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Quatic Foraging in Garter Snakes: a Comparison of Specialists and Generalists

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To examine the assumption, underlying much ecological theory, that a "Jack-of-all-trades is master of none", a comparison was made of the aquatic predation of four colubrid snakes, two aquatic specialists (Thamnophis couchi, T. melanogaster) and two terrestrial-aquatic generalists (T. sirtalis, and T. elegans). Observations were made in the field, then juvenile snakes were compared under controlled laboratory conditions. The specialists and generalists had qualitatively different foraging repertoires. The specialists made lengthy dives, crawled slowly on the underwater substrate and made long-distance underwater responses to prey: orientation, approach, pursuit, and frontal attack. The generalists dived briefly, with rapid serpentine locomotion, or searched "terrestrially" by wandering along the shoreline and snatching prey from the water surface. Underwater, the generalists' only prey-directed response was sudden short-distance attack, and they appeared to rely on chance encounters with prey. There were significant differences between the two pairs. In comparison with the generalists, the specialists 1) captured more fish, 2) spent more time on aquatic search, 3) spent more aquatic search time diving, 4) spent more diving time on the underwater substrate, 5) made more attacks in every category of search in open water, and 6) attacked underwater from a greater distance. Significant differences were not found in attack frequencies in those search categories where underwater vision is probably unimportant (aerial attacks and attacks in underwater crevices), nor in aerial attack distances. The specialists' behavioral superiority in respect of their specialization supports the "Jack-of-all-trades" assumption. The observations suggest that this superiority is associated with superior underwater visual acuity (which may be due to superior visual accommodation). The generalists' principal underwater searching technique (serpentine diving) appears to be energetically costly, and may only be profitable when aquatic prey are especially vulnerable. Nerodia sipedon, member of a genus that is closely related to Thamnophis but more aquatic, had a foraging repertoire qualitatively similar to that of the generalists. The similarity may be associated with N. sipedon's nocturnal habits and presumed reliance on non-visual prey cues.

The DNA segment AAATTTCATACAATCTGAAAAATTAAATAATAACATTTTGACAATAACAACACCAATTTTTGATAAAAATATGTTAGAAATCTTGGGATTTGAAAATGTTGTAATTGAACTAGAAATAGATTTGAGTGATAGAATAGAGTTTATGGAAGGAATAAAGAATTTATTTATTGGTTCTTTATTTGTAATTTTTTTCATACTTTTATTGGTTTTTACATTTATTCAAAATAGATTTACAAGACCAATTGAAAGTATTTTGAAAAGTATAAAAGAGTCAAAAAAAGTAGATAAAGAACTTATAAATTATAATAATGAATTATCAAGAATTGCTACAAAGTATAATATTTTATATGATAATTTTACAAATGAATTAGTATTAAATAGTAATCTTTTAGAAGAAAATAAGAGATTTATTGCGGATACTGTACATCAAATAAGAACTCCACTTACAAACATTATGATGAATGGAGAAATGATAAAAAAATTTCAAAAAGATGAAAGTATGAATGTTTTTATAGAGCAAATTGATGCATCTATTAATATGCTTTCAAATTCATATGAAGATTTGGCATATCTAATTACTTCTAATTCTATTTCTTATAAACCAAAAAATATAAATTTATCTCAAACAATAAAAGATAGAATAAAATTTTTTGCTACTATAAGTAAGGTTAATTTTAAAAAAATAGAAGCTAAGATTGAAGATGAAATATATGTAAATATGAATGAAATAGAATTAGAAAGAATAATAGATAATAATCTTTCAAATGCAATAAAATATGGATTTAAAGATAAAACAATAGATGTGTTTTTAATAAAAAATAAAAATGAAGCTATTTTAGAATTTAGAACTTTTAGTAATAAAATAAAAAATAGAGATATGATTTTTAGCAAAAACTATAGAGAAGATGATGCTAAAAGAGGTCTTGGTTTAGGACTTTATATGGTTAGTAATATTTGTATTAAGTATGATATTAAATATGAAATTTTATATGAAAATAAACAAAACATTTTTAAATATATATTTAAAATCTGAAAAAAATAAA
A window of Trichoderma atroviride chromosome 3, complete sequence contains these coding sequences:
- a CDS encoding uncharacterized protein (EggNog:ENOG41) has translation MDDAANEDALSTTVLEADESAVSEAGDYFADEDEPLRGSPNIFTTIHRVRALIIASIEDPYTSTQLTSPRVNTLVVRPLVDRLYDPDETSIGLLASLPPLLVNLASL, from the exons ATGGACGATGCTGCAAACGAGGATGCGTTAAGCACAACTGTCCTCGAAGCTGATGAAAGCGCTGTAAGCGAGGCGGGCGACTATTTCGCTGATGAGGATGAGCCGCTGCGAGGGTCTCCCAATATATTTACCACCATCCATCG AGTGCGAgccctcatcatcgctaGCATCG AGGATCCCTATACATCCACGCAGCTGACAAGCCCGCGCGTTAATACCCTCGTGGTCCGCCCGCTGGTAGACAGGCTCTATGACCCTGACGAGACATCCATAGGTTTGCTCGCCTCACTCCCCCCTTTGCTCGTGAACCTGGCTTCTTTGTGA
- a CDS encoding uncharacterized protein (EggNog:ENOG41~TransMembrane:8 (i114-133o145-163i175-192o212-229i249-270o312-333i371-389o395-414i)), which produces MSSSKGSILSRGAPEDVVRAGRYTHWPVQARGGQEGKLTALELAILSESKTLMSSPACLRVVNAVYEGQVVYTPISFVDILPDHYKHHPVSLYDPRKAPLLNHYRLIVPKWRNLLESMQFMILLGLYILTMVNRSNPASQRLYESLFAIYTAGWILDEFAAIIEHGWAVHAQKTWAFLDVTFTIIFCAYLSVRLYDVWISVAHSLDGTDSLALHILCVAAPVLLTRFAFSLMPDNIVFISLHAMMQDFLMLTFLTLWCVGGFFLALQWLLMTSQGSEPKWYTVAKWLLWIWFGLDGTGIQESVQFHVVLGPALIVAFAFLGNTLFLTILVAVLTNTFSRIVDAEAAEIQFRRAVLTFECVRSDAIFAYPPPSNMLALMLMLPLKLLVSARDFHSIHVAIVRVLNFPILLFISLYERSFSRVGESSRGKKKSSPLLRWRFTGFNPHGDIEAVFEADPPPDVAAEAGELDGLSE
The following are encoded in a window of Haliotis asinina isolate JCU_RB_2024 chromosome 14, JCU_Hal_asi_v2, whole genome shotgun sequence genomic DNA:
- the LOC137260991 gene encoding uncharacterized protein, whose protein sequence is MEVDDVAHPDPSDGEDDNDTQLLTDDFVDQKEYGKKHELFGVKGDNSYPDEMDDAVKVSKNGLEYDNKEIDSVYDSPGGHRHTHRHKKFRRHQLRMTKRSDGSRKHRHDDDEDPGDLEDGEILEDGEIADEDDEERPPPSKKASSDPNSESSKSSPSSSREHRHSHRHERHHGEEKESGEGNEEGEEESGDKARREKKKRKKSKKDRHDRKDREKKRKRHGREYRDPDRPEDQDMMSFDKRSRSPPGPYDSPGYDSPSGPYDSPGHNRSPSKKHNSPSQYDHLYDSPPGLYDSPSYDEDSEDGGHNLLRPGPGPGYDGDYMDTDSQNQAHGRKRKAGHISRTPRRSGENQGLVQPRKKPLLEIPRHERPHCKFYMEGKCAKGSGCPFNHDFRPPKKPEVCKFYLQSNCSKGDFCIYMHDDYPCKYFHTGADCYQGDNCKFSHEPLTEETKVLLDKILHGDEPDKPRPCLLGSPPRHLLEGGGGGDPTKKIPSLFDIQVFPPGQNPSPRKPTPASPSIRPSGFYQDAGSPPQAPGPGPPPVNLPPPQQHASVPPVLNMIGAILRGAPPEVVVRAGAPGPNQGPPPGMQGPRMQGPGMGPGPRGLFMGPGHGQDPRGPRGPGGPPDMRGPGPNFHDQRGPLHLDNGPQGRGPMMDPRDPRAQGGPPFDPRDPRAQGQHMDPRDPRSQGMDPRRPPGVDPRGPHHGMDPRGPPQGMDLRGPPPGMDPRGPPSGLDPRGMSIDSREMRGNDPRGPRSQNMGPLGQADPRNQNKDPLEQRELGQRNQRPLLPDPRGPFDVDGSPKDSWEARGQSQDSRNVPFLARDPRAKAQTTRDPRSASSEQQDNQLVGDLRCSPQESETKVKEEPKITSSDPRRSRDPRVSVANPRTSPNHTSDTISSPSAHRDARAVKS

Affiliations: 1: Department of Psychology, University of Tennessee, Knoxville, TN, U.S.A.


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